A disgrace to reason: UK drugs policy is an insult to 21st century Britain

Joshua Taylor, Digital Associate Editor at The Gryphon, discusses the hypocrisy surrounding UK drugs policy, and challenges what freedoms we hold most dear in our society.

The last week brought tidings of the latest absurdities when the government published, and apparently ignored, reports from the Home Office which suggested penalisation for the possession of illegal drugs does not deter the number of users. Home Office minister Norman Baker, a supporter of these findings, subsequently resigned after his view that UK drug policy needs to be ‘rational and evidence based’ fell on deaf ears.

And it is clear that this theme of ignorance has remained ever-present inside the archaic Westminster club: over the past 40 years, the government has continued to harden its stance on illegal drugs by penalising ‘offenders’ with hopes that it’d deter them, and it is clear that this has, and continues to, fail miserably. The resignation of Norman Baker comes at a blow to any hopes that our current drugs policy has a chance of changing anytime soon; as a minister, he was a key voice in the government.

“This theme of ignorance has remained ever-present inside the archaic Westminster club”

It has to be asked; can anything be more disgusting than to hear those who are employed by the tax payer, and called “educated”, to disregard so blatantly, evidence which indicates that currently, our policy on illegal drugs is clearly not working to the population’s desired effect? That even in the case of Professor David Nutt, who was once the governments chief drug advisor, who was sacked after stating that cannabis and LSD are less harmful than cigarettes and alcohol, was essentially doing his job by providing the latest scientific evidence, is thrown out onto the street. The best that can be said of this situation in particular is that it is the clearest sign of stupidity, of intellectual narrowness; an ignorance which only leads to resentfulness of the political establishment.

Drugs Ecstacy


“His view that UK drug policy needs to be ‘rational and evidence based’ fell on deaf ears”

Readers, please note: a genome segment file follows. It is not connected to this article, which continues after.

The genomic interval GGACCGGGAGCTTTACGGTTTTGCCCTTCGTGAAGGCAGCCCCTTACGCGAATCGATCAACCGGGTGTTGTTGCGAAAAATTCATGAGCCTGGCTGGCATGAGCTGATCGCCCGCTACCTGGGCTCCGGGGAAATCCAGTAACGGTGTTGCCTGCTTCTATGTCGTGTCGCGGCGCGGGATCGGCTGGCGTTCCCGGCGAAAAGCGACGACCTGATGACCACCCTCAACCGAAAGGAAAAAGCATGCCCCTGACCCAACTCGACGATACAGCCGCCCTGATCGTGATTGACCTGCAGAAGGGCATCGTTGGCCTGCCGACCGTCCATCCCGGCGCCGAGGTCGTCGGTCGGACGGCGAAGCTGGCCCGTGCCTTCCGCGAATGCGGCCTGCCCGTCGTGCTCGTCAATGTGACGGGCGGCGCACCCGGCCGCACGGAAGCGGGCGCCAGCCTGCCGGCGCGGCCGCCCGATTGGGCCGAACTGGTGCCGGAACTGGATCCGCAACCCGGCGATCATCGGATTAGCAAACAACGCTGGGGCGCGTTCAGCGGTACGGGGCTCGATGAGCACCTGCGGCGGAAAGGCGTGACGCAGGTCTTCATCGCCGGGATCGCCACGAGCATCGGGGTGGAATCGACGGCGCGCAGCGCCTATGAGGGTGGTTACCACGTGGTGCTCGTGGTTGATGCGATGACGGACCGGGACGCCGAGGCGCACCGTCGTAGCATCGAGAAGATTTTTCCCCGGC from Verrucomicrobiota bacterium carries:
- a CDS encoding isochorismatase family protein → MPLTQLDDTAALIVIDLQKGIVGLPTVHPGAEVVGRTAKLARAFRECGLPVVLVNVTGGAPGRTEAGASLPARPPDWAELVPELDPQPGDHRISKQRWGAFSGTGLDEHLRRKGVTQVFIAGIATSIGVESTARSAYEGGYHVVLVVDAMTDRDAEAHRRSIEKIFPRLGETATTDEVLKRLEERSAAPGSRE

In light of this, it is my view that there is a clear mis-match between scientific evidence and advice made upon such findings, to the policies enacted by parties with agendas that continue to negate this evidence completely. The evidence can also be measured in countries like Switzerland, whose recent progressive drug reforms have subsequently led to a decrease in crime rates, demonstrating that changes in drug laws have clear benefits.

It should be questioned whether this is the relationship the government wishes to have with the scientific community. An oft-repeated political trope refers to how Britain should be ‘punching above its weight’ and setting an example for other countries to follow. So while we’re at it, let’s bring creationism back into children’s science lessons; why not become a world-leader in spouting bullshit while we’re at it?

Exaggerations aside, this ignorance is rather serious. It’s concerning that well-informed individuals are refused the right, with threat of incarceration, to ingest chemicals into their own bodies. Bodies which, a long tradition of human rights legislation has given themselves agency over. It is absurd that, for example, a student could be thrown out of university for possessing a minimal amount of cannabis for personal consumption, and yet, perhaps on the same day, can be tempted through the doors of a nightclub with promise of a deliriously toxic, and provably more harmful supply of a different narcotic: alcohol.

“Our current legislation surrounding illegal drugs just isn’t working”

Since the debate surrounding our drugs policy is sure to endure, it may be worth taking a step back, and reflecting on how we wish to see our ‘free society’ proceed. Of course, there is no denying that drugs, both legal and illegal, can be incredibly dangerous and can destroy the lives of many, but our current legislation surrounding illegal drugs just isn’t working. I, and many others, are adamant that drug policy should be reasoned and discussed, and based on the best available science, without pandering to the agenda of the political class. It may be important for us to evaluate the freedoms we hold most dear, and fight the system that oppresses and strips us of our rights more often. The results could be beautiful. As the French say, Il faut souffrir pour être belle. Without suffering, there is no beauty.

Joshua Taylor

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